For the approach at 5T6 we will conduct the one approach available- the RNAV (GPS) 10.
This is a mountainous area and even at 9000’ we will most likely be below radar coverage.  We arrive at 5T6, then
must fly the procedure turn to SUSIQ- a distance of 17 miles.  Then we must fly the procedure turn (5 miles out), then
turn inbound (another 5 miles).  Reaching SUSIQ we have another 17 mile inbound- so far we have 17+17+5+5=44
miles of flight that was not figured into our fuel planning.
Upon reaching the missed approach point we don’t see the runway and execute the missed.  Again, this is non-radar
so we anticipate the published missed- which means we head back out to SUSIQ and do the 5 mile holding pattern
once again.  We will assume (again for simplicity), that upon reaching SUSIQ we only do one turn in hold, then head
back to 5T6, then direct KELP.  The time from 5T6 was included in our planning, but the missed approach and hold
were not- so we need to add another 44 miles to our route for a total of 88 miles up to this point that was not factored
into our fuel planning.  But wait.  There’s more.
We still need to get into KELP.  We planned on the ILS 22-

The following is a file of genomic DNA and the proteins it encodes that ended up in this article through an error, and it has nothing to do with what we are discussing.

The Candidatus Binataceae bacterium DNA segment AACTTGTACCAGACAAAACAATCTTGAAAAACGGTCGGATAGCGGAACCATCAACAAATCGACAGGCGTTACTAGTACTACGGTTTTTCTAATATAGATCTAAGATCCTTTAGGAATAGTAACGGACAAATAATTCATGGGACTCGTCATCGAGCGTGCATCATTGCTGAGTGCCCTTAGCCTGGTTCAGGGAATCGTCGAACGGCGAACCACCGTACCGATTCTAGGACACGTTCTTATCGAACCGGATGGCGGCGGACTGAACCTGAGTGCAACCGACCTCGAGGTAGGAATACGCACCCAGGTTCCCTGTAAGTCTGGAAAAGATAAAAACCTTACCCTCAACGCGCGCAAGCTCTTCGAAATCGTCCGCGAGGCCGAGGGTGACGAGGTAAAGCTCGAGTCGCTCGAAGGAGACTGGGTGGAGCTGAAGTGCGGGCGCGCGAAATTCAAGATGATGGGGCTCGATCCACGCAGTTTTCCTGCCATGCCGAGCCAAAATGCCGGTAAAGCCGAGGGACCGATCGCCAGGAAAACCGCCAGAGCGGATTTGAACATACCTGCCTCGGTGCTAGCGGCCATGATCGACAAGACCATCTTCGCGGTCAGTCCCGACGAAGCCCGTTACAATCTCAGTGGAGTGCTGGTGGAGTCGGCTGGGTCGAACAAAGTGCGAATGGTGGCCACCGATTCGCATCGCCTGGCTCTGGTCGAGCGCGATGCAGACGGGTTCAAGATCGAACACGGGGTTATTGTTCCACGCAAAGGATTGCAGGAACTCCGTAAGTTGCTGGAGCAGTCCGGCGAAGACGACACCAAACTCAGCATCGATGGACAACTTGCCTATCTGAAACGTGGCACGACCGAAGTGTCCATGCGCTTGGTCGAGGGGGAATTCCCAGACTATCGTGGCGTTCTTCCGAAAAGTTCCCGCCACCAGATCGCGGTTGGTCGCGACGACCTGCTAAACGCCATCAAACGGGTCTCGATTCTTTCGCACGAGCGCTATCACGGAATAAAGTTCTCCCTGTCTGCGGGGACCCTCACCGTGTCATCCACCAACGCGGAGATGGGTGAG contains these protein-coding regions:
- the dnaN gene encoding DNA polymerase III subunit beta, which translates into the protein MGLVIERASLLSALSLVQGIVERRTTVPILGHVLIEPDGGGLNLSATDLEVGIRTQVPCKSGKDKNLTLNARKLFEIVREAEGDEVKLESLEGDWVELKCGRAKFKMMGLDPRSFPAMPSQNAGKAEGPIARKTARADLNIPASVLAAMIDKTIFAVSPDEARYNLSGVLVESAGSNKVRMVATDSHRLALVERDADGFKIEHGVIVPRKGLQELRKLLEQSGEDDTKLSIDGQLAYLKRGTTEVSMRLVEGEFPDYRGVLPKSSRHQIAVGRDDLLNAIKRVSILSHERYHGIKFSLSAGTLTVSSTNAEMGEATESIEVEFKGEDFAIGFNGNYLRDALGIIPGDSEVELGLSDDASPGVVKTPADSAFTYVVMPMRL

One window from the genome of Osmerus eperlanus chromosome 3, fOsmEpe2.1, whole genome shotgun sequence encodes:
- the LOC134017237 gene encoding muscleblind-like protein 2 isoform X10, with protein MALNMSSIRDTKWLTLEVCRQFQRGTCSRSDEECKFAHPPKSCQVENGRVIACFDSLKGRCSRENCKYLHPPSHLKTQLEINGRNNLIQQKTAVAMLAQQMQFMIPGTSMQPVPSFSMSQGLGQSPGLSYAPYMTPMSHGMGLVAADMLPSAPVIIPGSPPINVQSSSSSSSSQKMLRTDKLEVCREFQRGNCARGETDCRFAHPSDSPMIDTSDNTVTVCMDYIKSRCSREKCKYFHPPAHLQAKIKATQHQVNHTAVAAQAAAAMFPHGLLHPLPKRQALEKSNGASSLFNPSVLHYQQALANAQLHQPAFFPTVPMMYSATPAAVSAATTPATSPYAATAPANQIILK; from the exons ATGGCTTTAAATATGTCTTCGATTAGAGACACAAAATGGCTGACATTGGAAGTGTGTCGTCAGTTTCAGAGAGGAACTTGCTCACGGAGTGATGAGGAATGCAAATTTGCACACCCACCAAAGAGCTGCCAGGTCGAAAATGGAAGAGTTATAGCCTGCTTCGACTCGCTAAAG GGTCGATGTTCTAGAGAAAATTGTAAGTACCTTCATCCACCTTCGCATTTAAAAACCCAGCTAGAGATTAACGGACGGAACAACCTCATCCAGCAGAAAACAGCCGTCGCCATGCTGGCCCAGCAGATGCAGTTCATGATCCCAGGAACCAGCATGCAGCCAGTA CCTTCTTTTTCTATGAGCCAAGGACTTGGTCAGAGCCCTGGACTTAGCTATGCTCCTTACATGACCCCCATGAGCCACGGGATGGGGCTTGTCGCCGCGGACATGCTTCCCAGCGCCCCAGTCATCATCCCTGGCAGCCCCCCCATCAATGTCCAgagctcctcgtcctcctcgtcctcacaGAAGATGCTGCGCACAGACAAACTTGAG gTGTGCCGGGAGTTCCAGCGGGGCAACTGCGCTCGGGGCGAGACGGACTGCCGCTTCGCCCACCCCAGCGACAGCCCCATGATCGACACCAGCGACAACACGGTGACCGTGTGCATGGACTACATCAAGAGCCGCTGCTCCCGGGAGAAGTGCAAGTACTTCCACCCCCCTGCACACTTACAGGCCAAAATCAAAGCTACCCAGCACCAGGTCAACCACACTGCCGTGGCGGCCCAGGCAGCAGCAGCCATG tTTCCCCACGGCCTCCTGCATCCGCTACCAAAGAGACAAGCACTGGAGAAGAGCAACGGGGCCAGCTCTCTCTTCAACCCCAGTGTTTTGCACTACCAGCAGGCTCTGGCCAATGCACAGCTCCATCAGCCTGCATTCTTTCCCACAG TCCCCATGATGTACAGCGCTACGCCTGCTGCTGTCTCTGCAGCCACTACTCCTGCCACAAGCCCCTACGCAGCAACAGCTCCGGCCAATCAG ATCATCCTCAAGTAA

El Paso does have an approach control so here we will assume a short vector to final- we’ll say 5 miles out which puts
us 1.5 miles outside the FAF.  So 5 miles out, then 5 miles back in.  That is another 10 miles not factored into our flight-
88+10=98 miles of flight not factored in.  Now let’s do the math to see how long this will take at 120 knots.  98 miles at
120 knots equals 49 minutes of flight- which means we will probably run out of fuel during our vectors for the ILS at El
Paso.
How do we avoid this?  
1.  A more conservative approach would be to plan on having enough fuel to fly to your destination, fly the most likely
approach, then 45 minutes of fuel.  
2.  If an alternate is required plan on the most likely approach and published missed at your destination; one turn in
hold; fly to your alternate (along the most likely route from your missed approach hold); execute the most likely
approach at your alternate; then fly an additional 45 minutes at cruise.
Be safe.
Sam Dawson, (CFI,CFII, MEI, CFI-H, CFII-H, ATP)
samdawsoncfi.com
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